This reflection can be measured as VSWR, insertion loss and

attenuation. All of which degrade the performance of the differential

circuit.

regards,

scott

"Denomme, Paul S." wrote:

*> I have read an article recently that states that the use of
*

*> specifying the differential impedance of two traces on a circuit board is
*

*> unnecessary. The only thing you need to worry about is the individual
*

trace

*> impedance. If you need a differential impedance for two lines to be 100
*

*> ohms, just use two 50 ohm lines rather than using two signals whose
*

*> differential impedance is 100 ohms. Also when connecting a 110 ohm
*

twisted

*> pair to PCB you should just connect it to two 55 ohm traces to achieve the
*

*> 110 ohm differential impedance. I have done enough research to draw my
*

own

*> conclusions, but I would like to get the reaction from people in this
*

forum

*> regarding this issue.
*

*>
*

*> Thank you,
*

*>
*

*> Paul Denomme
*

*> Viasystems Inc.
*

*>
*

*>
*

*>
*

*> > -----Original Message-----
*

*> > From: Doug Brooks [SMTP:doug@eskimo.com]
*

*> > Sent: Thursday, October 28, 1999 12:59 PM
*

*> > To: si-list@silab.eng.sun.com
*

*> > Subject: RE: [SI-LIST] : Comments from your SI seminar (SendII)`
*

*> >
*

*> > >But a comment on our industry in general,
*

*> > >
*

*> > > I went to several courses at the PCB Design East, and each course
*

*> > >instructor had their own opinion on what they believe is the correct
*

way

*> > of
*

*> > >doing things.
*

*> > >It is sad that our industry cannot take a concensus and come up with
*

the

*> > >CORRECT way of doing things. Instead of using testing and empirical
*

data

*> > to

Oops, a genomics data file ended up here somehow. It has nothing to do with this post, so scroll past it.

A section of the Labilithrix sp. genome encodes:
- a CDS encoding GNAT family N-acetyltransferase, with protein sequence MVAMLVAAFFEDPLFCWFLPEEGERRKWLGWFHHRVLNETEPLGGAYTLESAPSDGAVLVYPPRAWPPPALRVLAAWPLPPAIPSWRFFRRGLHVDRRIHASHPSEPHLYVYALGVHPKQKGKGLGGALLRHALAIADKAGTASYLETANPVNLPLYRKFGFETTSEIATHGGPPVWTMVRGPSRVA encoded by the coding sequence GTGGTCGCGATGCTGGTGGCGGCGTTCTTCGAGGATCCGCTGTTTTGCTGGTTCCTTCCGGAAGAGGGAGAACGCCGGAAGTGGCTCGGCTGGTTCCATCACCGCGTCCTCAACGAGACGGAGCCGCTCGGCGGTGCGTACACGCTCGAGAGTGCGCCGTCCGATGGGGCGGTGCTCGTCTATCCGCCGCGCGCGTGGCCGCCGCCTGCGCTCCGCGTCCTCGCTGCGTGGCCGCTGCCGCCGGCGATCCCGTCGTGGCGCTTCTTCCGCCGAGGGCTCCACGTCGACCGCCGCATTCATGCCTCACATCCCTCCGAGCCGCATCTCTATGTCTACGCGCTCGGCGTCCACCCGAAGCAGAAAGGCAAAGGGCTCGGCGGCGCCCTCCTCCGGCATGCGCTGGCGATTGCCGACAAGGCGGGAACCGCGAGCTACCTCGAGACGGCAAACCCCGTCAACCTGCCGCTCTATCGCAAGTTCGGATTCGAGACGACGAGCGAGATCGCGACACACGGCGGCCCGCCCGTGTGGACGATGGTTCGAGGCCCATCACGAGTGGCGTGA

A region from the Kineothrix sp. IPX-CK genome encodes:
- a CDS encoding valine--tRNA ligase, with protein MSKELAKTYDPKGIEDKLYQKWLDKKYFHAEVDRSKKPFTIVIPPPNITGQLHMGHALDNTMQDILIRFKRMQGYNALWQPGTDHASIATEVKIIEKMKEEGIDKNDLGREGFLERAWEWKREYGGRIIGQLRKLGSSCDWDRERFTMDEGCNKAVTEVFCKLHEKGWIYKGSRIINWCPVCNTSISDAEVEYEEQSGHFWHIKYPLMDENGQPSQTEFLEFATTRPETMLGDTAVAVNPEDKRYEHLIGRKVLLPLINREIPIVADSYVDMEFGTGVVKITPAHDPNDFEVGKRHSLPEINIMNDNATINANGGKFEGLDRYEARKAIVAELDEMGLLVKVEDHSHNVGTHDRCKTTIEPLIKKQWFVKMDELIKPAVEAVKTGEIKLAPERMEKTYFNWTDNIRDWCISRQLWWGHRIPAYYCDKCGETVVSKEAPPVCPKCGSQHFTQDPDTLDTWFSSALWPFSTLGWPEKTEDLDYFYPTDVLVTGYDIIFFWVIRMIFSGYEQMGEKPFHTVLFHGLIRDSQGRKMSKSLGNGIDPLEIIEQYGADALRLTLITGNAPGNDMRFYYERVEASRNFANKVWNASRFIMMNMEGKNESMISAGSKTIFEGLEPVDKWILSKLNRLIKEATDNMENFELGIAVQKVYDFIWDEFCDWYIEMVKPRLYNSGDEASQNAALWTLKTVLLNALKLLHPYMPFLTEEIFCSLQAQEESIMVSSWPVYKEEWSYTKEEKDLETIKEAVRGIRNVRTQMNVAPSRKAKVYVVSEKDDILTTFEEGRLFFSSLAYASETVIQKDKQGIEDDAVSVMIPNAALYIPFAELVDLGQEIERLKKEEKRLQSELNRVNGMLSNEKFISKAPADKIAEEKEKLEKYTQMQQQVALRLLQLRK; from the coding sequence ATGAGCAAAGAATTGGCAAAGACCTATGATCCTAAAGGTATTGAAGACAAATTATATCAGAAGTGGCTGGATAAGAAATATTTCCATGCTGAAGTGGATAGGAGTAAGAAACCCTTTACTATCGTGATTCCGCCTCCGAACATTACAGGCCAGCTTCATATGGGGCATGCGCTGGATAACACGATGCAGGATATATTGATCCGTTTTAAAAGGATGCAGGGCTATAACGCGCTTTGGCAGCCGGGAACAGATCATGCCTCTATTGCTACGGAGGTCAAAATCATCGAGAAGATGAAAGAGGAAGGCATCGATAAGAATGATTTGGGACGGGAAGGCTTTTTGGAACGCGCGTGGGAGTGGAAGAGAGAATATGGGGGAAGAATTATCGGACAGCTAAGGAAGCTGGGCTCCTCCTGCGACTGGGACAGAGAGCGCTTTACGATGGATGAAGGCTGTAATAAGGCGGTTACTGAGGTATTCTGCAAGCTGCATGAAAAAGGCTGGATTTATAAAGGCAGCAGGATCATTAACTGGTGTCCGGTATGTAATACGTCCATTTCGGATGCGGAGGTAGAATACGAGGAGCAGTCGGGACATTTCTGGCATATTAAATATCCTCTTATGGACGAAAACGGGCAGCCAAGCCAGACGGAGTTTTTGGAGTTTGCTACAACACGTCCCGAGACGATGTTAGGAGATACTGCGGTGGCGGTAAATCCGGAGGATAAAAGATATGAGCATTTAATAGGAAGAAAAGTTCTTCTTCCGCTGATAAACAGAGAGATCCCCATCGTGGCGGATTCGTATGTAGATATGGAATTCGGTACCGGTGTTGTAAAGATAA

*

*> > >determine what is accurate, they bicker about why ones methods will or
*

*> > won't
*

*> > >work.
*

*> > >
*

*> >
*

*> >
*

*> > As a seminar presenter at PCB East, and one who is also concerned about
*

*> > the
*

*> > fact that students hear different things in different courses, I'd like
*

to

*> > offer a few random comments here.
*

*> >
*

*> > First, people in our industry need a better understanding about
*

*> > fundamental
*

*> > electrical engineering!! And I am not just talking about those without
*

an

*> > engineering degree, but also those with an engineering degree who (1)
*

*> > didn't take certain kinds of classes related to such high speed issues
*

as

*> > crosstalk, transmission lines, and stray trace/lead inductance, etc. (2)
*

*> > took them and didn't understand them, or (3) took them and forgot them!!
*

*> > And I am not criticizing them --- in my second job out of college my
*

*> > company was designing state-of-the-art components for the
*

state-of-the-art

*> > Illiac IV computer that were water cooled ECL devices running at the
*

*> > remarkable speed of 3 MHZ! Things DO change.
*

*> >
*

*> > Second, it's nice to have rules of thumb, but it is better to understand
*

*> > where those rules of thumb came from and when they might (and might not)
*

*> > apply. I often get comments like "In so-and-so's class HE said ...". My
*

*> > response is to try to make the issue UNDERSTANDABLE for the student so
*

*> > he/she can make up his/her OWN mind about what position seems more